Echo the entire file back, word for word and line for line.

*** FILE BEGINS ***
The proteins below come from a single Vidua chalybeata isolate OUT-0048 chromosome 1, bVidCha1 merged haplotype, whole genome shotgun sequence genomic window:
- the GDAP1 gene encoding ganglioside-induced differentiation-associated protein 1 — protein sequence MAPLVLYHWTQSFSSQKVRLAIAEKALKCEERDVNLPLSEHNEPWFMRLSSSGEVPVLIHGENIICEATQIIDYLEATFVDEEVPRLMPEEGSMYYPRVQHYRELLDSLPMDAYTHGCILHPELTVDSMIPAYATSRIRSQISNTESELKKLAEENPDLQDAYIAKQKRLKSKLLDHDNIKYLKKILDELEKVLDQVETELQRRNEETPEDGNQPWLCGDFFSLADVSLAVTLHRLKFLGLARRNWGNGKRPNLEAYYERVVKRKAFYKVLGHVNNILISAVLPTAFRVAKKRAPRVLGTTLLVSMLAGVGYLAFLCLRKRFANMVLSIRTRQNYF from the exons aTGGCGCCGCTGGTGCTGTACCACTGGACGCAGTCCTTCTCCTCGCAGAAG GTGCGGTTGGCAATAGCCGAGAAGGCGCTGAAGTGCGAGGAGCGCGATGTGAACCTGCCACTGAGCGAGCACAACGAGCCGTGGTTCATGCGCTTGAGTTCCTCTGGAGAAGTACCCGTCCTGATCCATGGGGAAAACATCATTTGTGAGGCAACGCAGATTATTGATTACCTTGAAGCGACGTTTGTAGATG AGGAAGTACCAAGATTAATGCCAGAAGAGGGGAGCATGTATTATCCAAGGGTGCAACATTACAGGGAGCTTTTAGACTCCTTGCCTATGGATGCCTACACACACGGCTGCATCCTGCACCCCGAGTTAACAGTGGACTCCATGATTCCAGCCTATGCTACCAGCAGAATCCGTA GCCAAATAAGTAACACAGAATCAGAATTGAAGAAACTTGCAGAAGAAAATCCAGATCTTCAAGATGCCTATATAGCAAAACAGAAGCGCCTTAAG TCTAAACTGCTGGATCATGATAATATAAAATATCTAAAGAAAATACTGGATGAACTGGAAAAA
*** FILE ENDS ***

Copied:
The proteins below come from a single Vidua chalybeata isolate OUT-0048 chromosome 1, bVidCha1 merged haplotype, whole genome shotgun sequence genomic window:
- the GDAP1 gene encoding ganglioside-induced differentiation-associated protein 1 — protein sequence MAPLVLYHWTQSFSSQKVRLAIAEKALKCEERDVNLPLSEHNEPWFMRLSSSGEVPVLIHGENIICEATQIIDYLEATFVDEEVPRLMPEEGSMYYPRVQHYRELLDSLPMDAYTHGCILHPELTVDSMIPAYATSRIRSQISNTESELKKLAEENPDLQDAYIAKQKRLKSKLLDHDNIKYLKKILDELEKVLDQVETELQRRNEETPEDGNQPWLCGDFFSLADVSLAVTLHRLKFLGLARRNWGNGKRPNLEAYYERVVKRKAFYKVLGHVNNILISAVLPTAFRVAKKRAPRVLGTTLLVSMLAGVGYLAFLCLRKRFANMVLSIRTRQNYF from the exons aTGGCGCCGCTGGTGCTGTACCACTGGACGCAGTCCTTCTCCTCGCAGAAG GTGCGGTTGGCAATAGCCGAGAAGGCGCTGAAGTGCGAGGAGCGCGATGTGAACCTGCCACTGAGCGAGCACAACGAGCCGTGGTTCATGCGCTTGAGTTCCTCTGGAGAAGTACCCGTCCTGATCCATGGGGAAAACATCATTTGTGAGGCAACGCAGATTATTGATTACCTTGAAGCGACGTTTGTAGATG AGGAAGTACCAAGATTAATGCCAGAAGAGGGGAGCATGTATTATCCAAGGGTGCAACATTACAGGGAGCTTTTAGACTCCTTGCCTATGGATGCCTACACACACGGCTGCATCCTGCACCCCGAGTTAACAGTGGACTCCATGATTCCAGCCTATGCTACCAGCAGAATCCGTA GCCAAATAAGTAACACAGAATCAGAATTGAAGAAACTTGCAGAAGAAAATCCAGATCTTCAAGATGCCTATATAGCAAAACAGAAGCGCCTTAAG TCTAAACTGCTGGATCATGATAATATAAAATATCTAAAGAAAATACTGGATGAACTGGAAAAA